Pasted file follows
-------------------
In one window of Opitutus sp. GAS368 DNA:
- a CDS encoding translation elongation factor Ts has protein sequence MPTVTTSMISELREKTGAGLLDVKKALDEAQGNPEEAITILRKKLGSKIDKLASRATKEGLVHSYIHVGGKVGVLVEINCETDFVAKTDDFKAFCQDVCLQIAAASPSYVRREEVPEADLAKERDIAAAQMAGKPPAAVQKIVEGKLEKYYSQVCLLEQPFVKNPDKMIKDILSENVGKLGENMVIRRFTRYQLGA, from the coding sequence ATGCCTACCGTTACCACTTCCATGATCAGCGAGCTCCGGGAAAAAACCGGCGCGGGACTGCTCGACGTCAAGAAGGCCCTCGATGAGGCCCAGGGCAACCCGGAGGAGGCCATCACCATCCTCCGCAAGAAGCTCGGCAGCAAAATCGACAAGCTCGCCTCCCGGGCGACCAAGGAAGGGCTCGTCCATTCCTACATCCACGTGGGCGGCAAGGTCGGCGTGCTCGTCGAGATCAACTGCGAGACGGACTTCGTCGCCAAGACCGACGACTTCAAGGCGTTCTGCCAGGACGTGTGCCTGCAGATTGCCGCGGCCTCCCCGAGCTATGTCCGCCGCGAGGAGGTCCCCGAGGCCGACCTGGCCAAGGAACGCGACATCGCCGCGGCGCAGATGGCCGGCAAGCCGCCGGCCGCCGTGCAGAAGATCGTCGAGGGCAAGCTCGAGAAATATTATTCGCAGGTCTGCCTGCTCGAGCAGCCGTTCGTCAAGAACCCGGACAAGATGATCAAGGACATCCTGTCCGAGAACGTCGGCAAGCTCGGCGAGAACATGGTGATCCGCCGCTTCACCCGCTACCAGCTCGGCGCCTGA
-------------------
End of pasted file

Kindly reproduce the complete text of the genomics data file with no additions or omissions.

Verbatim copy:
In one window of Opitutus sp. GAS368 DNA:
- a CDS encoding translation elongation factor Ts has protein sequence MPTVTTSMISELREKTGAGLLDVKKALDEAQGNPEEAITILRKKLGSKIDKLASRATKEGLVHSYIHVGGKVGVLVEINCETDFVAKTDDFKAFCQDVCLQIAAASPSYVRREEVPEADLAKERDIAAAQMAGKPPAAVQKIVEGKLEKYYSQVCLLEQPFVKNPDKMIKDILSENVGKLGENMVIRRFTRYQLGA, from the coding sequence ATGCCTACCGTTACCACTTCCATGATCAGCGAGCTCCGGGAAAAAACCGGCGCGGGACTGCTCGACGTCAAGAAGGCCCTCGATGAGGCCCAGGGCAACCCGGAGGAGGCCATCACCATCCTCCGCAAGAAGCTCGGCAGCAAAATCGACAAGCTCGCCTCCCGGGCGACCAAGGAAGGGCTCGTCCATTCCTACATCCACGTGGGCGGCAAGGTCGGCGTGCTCGTCGAGATCAACTGCGAGACGGACTTCGTCGCCAAGACCGACGACTTCAAGGCGTTCTGCCAGGACGTGTGCCTGCAGATTGCCGCGGCCTCCCCGAGCTATGTCCGCCGCGAGGAGGTCCCCGAGGCCGACCTGGCCAAGGAACGCGACATCGCCGCGGCGCAGATGGCCGGCAAGCCGCCGGCCGCCGTGCAGAAGATCGTCGAGGGCAAGCTCGAGAAATATTATTCGCAGGTCTGCCTGCTCGAGCAGCCGTTCGTCAAGAACCCGGACAAGATGATCAAGGACATCCTGTCCGAGAACGTCGGCAAGCTCGGCGAGAACATGGTGATCCGCCGCTTCACCCGCTACCAGCTCGGCGCCTGA